This year is my TENTH year of teaching. I left the school where I started my teaching career 9 years ago and am now at a new school. I am teaching 4th grade, which I have done twice before, but our science and social studies standards are new. It's also the first time I have taught 4th grade Common Core standards, but I don't feel like that is too much of a leap from 5th grade. Still, I regularly feel like teaching kicks my butt.
I follow Gretchen at Always a Lesson. Gretchen writes a lot about improving teachers through coaching and ongoing support. This month, she posted an article entitled "No More 'Tell'; It's time to 'DO'!" Gretchen wrote about the "Get It/Do It Gap." Basically, teachers get feedback, are told what to change (or often in my case--have ideas for what to change themselves), but rarely put that feedback or those ideas into action. And then, there's little to no follow up or accountability, so the gap gets wider and the practices that might improve our teaching or impact learning in our classroom are a distant memory. Wow, that's amazing. I'm in a gap. I think all teachers are...some of us may stay in that gap longer than others, but I think all of us can fall victim to the "Get It/Didn't Do It" cycle.
When I skimmed through Gretchen's article, I was immediately reminded of my handy-dandy planner I'm using this year. I usually just purchase a month-by-month planner but this year, I got one with monthly and weekly pages. I decided I wanted the weekly pages because I am T-e-R-r-I-b-L-e at "to do" lists. I use tons of sticky notes (guilty) to remind myself of things to get done and then lose them. Find them, realize I didn't do that thing (or I did) and throw the notes away. I wanted to get more efficient at using my planning time at school, with prioritizing my tasks, and have a place to jot down what I wanted to get done at home. The day-by-day pages work great because I can put something on my list, but write it down for a day in the future when it's more critical instead of having everything on my mind in one long list. When I get something done, I can highlight it off of my list.
Now, back to "the gap" and what it has to do with my planner. I have had a number of classroom "to-do's" on my list that just keep moving to the following week. I caught myself in this trap and finally told myself "get these dang things off of your list right now or stop writing them down!" The tasks that I keep pushing aside (or running out of time to complete) very well might be things that would improve my classroom instruction or students' understanding of what we are learning. Do you have this problem of not implementing the ideas you come up with? I started questioning how teachers are supposed to deal with this. I mean, we are WALKING IDEA FACTORIES! We have ideas all day long (and I love being a TPT seller, but this also just keeps the ideas coming--new things to create, new things to blog about, new ideas we see on pinterest, etc). These days, our ideas are ~endless~ as teachers...but how do we decide what should be the focus of our energies? One resounding question came to mind: what can I do right now that will impact student growth the most?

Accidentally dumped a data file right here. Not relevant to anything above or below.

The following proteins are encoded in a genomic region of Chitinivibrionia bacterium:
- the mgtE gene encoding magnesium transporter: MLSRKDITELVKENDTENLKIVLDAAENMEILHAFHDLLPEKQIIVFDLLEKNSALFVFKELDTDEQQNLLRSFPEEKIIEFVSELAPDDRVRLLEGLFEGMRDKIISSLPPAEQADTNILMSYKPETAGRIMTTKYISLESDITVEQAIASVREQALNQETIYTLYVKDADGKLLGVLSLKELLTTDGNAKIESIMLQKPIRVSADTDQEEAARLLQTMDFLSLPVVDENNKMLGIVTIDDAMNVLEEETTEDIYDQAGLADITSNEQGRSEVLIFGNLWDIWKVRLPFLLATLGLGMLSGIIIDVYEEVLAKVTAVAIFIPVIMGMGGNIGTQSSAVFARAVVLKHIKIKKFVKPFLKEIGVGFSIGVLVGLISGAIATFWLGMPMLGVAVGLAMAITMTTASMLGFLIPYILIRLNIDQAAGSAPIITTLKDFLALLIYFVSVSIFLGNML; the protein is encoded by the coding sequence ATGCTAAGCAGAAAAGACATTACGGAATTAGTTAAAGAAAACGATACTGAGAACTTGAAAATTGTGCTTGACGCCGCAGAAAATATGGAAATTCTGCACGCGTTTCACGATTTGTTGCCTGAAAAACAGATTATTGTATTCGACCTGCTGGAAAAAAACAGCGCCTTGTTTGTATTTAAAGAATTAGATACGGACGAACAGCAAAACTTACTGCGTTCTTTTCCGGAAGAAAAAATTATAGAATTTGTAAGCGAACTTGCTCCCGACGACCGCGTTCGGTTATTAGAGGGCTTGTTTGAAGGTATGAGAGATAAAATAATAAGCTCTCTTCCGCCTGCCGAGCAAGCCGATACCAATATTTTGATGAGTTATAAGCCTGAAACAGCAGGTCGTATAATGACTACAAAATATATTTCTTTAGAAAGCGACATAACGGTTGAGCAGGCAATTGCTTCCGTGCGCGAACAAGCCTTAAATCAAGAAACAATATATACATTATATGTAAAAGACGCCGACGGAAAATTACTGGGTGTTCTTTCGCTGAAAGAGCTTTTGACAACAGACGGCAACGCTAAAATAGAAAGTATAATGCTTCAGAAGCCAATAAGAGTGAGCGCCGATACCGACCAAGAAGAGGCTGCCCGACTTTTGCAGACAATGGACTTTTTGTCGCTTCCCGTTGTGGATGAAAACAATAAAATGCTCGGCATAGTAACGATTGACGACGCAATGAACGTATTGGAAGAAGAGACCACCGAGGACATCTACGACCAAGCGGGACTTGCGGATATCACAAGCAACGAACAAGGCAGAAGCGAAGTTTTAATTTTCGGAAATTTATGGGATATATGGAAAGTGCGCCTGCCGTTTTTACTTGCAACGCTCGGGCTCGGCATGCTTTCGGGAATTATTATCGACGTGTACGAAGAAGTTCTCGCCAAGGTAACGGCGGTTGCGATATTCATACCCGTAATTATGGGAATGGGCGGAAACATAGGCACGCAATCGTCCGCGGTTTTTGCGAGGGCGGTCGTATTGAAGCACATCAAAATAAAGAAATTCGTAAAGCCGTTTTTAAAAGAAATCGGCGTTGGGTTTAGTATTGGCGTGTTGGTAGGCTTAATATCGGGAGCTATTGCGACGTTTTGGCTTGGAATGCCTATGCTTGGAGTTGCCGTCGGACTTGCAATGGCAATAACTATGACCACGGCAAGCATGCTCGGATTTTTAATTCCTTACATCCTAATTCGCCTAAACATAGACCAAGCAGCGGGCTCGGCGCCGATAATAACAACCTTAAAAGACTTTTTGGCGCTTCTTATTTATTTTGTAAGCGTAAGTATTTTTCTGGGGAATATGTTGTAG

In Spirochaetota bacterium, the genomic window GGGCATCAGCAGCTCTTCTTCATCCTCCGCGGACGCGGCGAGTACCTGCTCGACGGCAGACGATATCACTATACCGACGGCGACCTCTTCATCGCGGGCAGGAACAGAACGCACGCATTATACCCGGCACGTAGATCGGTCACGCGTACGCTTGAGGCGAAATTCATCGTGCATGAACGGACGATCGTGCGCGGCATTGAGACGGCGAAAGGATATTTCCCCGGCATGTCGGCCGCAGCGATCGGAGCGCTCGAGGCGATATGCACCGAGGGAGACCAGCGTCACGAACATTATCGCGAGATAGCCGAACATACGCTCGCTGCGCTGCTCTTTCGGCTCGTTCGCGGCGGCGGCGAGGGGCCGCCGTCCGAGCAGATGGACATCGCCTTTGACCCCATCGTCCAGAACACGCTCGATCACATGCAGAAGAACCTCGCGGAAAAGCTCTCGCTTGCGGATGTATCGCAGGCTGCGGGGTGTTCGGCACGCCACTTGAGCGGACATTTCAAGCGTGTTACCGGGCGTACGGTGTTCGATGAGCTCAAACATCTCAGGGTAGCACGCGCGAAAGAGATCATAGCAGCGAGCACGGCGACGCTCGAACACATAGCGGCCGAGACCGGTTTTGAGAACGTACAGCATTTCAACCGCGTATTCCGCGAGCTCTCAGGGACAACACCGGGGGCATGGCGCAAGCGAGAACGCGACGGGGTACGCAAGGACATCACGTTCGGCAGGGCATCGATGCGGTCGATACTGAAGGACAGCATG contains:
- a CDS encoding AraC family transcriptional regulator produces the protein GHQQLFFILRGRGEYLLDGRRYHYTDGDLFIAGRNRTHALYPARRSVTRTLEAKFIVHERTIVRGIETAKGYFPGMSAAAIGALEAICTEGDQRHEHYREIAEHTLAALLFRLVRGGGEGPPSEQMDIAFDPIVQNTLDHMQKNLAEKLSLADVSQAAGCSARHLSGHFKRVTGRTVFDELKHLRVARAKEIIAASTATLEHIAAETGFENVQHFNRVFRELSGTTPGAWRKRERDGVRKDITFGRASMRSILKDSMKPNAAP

Gretchen also talked about accountability partners. That got me thinking. Who do I really need to be accountable to? I am the one that feels the most guilt when I think I am not doing my best. I am the one I need to be accountable to...and my students and my promise to them to do the best that I can to help them grow.
So, you know how much I <3 my planner this year? I thought, what if that space I keep writing my to-do list in became my reflective space?!?!? And, what if I took ten minutes each afternoon to reflect on the day. I can think about my frustrations, successes, and begin to have a record of what I should keep doing and what I should change. I dare say, after 9 years of teaching experience, I feel pretty comfortable watching someone else's teaching and coming up with ways for them to improve. But how often do I turn that critical eye to myself in the same way? (Don't get me wrong, I'm reflective...the whole car ride to and from school for sure!) But sometimes it's so much easier to help someone else than to help myself! Maybe it's because I don't take the time to sit down and process in a way that moves me forward. I don't take the time to step away from all of the "noise" and follow my gut!
So, I've decided to start a reflection log. What is it that I know how to do that I can implement or change in order to create effective change in my instruction and student learning? My goal is to decrease the space between my "get it" moments and my "DO IT!" actions.
Here are some reflective questions that I may choose to journal about from time to time:
-Right now, what is the most crucial thing I can do to improve my students understanding of ____?
-What changes can I make in ________ to create the most improvement/make the biggest impact?
-When are the times that I really feel I am teaching well/students are really learning? How do I increase those times in that subject and other subject areas?
I also want to choose one main subject to focus my reflections on and move through a process for focused improvement in that area. For example, I'm not really happy with my writer's workshop or my writing instruction right now. It always gets sticky for me once it gets going, but what can I do to fix that?
In the end, I hope this opportunity to reflect makes me feel more empowered to control what happens in my classroom and the progress my students make. Being a happy teacher was a definite struggle last year and moving into a new environment has created amazing improvements in job-satisfaction for me, but teaching is still hard and frustrating
Gretchen also provides a great reflective process and list of questions at the end of her blog post. You should stop by and check it out. And, I'm sure you will get a peak into my reflections from time to time!